Crime Blotter

Perp Shopped Like a Woman

And Walked Like a Man

It’s hard enough giving the cops an accurate description of your assailant when you’re confident of his or her sex. But it becomes doubly difficult if you aren’t. That’s the dilemma the folks at Tatiana, a shop at 767 Lexington Avenue, faced on May 27.

A tall woman-though in retrospect she may have been a he -visited the store at around 3:30 in the afternoon and helped herself to all the trimmings of a fabulous wardrobe. They included a $1,200 Versace watch, a $450 Louis Vuitton bag (every girl ought to have one), a $675 Chanel handbag (ditto) and $500 worth of assorted clothing.

Apparently, the reason the staff is unsure of their shoplifter’s gender is that she stood at a strapping 6-foot-3, and not in her Jimmy Choos, either. She was also sporting a long black wig. Unfortunately, the store’s security camera won’t be able to answer the question “Does she or doesn’t she?”-or, rather, “Is she or isn’t she?”-since, even though the perp was caught on the store’s security camera, the tape was accidentally erased.

All About Yves

The folks at Yves Saint Laurent, at 855 Madison Avenue, have even less to go on regarding the description of the crook who burglarized their store in the early-morning hours of May 29. The police responded to a call of breaking glass at the location and found that the designer boutique had been plucked.

The unknown perp apparently entered the store by smashing the front-door glass and helped himself to an undetermined amount of merchandise; at the time of this report, the staff was planning to take inventory to come up with a damage assessment. The police searched the store, with negative results, and also canvassed the surrounding area, circling from 71st Street down to 69th Street and from Madison to Park avenues, also without success.

An NYPD evidence-collection team was notified and will have something to work with-the perp apparently left behind his plastic bag and a shirt.

Policeman With a Plan

When it comes to bank robberies, the West Village is just as popular as any other part of town. For example, in recent weeks a suspect sporting a rakish gray golf cap successfully held up the Chase Bank at 302 West 12th Street after handing a teller a rather surly note that stated: “Hand over a stack of $10,000 or I’ll shoot everybody.”

However, the Village has also had some notable successes in apprehending those who commit a crime that has quickly become almost as popular as inside trading was during the 90’s, though perhaps not as lucrative. Indeed, two cops from the Sixth Precinct, Police Officers Robert Reid and Louis DeVirgilio, received the 2002 Cop of the Year Award from the Greenwich Village/Chelsea Chamber of Commerce for solving a remarkable seven bank robberies and 39 burglaries last year.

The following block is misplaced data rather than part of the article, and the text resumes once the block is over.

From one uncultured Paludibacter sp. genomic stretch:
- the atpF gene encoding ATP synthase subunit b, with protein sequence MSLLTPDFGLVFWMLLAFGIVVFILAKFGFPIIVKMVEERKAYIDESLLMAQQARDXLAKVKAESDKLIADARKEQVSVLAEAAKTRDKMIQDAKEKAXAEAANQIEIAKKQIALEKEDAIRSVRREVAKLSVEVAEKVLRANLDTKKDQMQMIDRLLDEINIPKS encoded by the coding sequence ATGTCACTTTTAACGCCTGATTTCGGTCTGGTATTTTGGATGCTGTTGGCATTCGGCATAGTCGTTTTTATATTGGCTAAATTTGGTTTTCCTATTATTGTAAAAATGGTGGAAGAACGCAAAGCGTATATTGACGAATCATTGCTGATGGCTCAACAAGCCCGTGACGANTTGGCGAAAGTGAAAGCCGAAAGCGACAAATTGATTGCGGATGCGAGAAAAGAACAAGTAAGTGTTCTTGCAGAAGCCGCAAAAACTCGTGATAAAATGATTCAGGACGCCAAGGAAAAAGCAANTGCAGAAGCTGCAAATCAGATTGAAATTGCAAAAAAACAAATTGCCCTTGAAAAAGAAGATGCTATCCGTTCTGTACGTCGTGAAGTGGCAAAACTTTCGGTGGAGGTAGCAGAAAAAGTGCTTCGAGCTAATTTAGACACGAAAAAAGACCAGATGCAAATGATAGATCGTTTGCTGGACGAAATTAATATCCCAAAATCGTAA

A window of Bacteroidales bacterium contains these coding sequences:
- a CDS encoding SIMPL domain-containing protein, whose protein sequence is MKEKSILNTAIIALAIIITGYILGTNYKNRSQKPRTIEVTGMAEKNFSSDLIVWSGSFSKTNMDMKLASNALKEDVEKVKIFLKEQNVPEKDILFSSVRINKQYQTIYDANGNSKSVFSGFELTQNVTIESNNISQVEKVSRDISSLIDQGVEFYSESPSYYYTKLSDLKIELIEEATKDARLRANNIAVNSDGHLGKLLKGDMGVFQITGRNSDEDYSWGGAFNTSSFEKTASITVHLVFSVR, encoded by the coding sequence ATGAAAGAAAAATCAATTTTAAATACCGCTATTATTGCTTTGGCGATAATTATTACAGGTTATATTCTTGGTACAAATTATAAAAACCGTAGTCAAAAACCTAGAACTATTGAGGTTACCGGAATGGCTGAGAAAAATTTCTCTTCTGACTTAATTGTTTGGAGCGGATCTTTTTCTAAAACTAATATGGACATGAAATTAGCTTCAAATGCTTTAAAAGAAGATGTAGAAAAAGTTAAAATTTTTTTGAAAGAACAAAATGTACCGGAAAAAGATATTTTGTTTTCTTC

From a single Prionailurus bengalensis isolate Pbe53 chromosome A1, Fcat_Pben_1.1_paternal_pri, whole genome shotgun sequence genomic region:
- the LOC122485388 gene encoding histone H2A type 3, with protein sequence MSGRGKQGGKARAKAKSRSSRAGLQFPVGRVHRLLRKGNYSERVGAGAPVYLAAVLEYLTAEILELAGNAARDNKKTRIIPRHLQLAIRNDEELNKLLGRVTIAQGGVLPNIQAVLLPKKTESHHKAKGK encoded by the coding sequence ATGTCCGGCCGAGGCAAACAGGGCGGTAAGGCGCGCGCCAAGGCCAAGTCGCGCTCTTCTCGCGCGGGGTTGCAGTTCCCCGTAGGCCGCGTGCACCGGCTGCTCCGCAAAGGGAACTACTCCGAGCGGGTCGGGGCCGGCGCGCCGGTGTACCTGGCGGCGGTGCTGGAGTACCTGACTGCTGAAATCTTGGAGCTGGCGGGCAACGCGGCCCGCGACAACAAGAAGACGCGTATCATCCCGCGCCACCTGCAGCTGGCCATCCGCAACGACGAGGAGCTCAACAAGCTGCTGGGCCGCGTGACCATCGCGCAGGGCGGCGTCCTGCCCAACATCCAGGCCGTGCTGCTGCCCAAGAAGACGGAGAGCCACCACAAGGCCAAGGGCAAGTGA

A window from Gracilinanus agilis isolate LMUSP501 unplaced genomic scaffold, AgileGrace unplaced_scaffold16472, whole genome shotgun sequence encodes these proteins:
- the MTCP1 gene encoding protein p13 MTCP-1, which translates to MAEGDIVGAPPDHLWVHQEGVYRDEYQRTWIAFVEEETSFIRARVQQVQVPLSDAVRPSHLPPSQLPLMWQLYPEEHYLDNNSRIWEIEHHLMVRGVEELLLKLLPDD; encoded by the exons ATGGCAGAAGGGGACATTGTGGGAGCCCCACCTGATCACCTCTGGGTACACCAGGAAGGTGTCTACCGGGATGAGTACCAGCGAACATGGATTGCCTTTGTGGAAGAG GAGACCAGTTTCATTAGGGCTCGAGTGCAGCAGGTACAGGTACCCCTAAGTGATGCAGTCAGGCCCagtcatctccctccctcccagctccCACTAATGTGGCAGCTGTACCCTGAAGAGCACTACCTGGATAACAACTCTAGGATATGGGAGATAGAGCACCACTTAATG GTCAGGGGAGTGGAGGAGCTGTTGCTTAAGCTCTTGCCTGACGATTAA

So we decided to ask Officer DeVirgilio, who looks all of about 18 (“I get carded all the time,” he confessed), what the secret to catching bad guys is.

“You’ve got to be in the right place at the right time,” the cop answered modestly, though accurately. In one of the incidents for which he and his partner received their award, the officers arrived at the Chase Bank on West 12th Street-the same bank that was re-robbed recently-just as the bandit was departing. “As we rolled up, the guy was coming out of the bank,” Officer DeVirgilio recalled. “He didn’t even pay attention to us. We drove up in a cab.”

The suspect was later charged with robbing the Citibank at 555 La Guardia Place and the Chase at 158 West 14th Street.

In another apprehension that involved a combination of luck and good police work, Officer DeVirgilio was hanging out at the Broadway and Eighth Street subway stop in October 2002. He was hoping to spot a bank robber who was on a roll and was perhaps a bit too habitual for his own good: He was wanted in connection with three previous bank robberies in the area and typically struck on Wednesdays, between 1 and 3 p.m., when he came to Manhattan to collect some sort of government check.

“We had a picture of who we thought it was,” explained Officer DeVirgilio, who identified the perp as he emerged from the subway and followed him, along with several other undercover officers from the Sixth Precinct. “If this wasn’t the guy, it was his twin brother. We canvassed him for an hour. He was canvassing banks to see how many people were in there.”

Eventually, the suspect found a bank to his liking-at Varick and Houston streets-and started to don the disguise he’d been caught by security cameras using at the previous banks he’d hit in the Village and in Queens. “All the complaint reports said he had a hood and glasses,” explained Officer DeVirgilio, who’d rushed ahead and was watching him from inside the bank. “He put on a hood and glasses and started walking away.”

The cops introduced themselves. “He had a knife in his left hand that Officer Fontana wrestled out,” Officer DeVirgilio went on, referring to Police Officer Brett Fontana. “We got him cuffed and opened his left hand-he had the bank note in his left hand. He had another note in his left pocket.”

The perp hadn’t walked away from the bank because he got cold feet. Rather, he was engaging in a sort of pre-game ritual. “He was going down the block to take a hit of crack,” Officer DeVirgilio explained, “and then he was going to go into the bank.”

Ralph Gardner can be reached at rgard135@aol.com.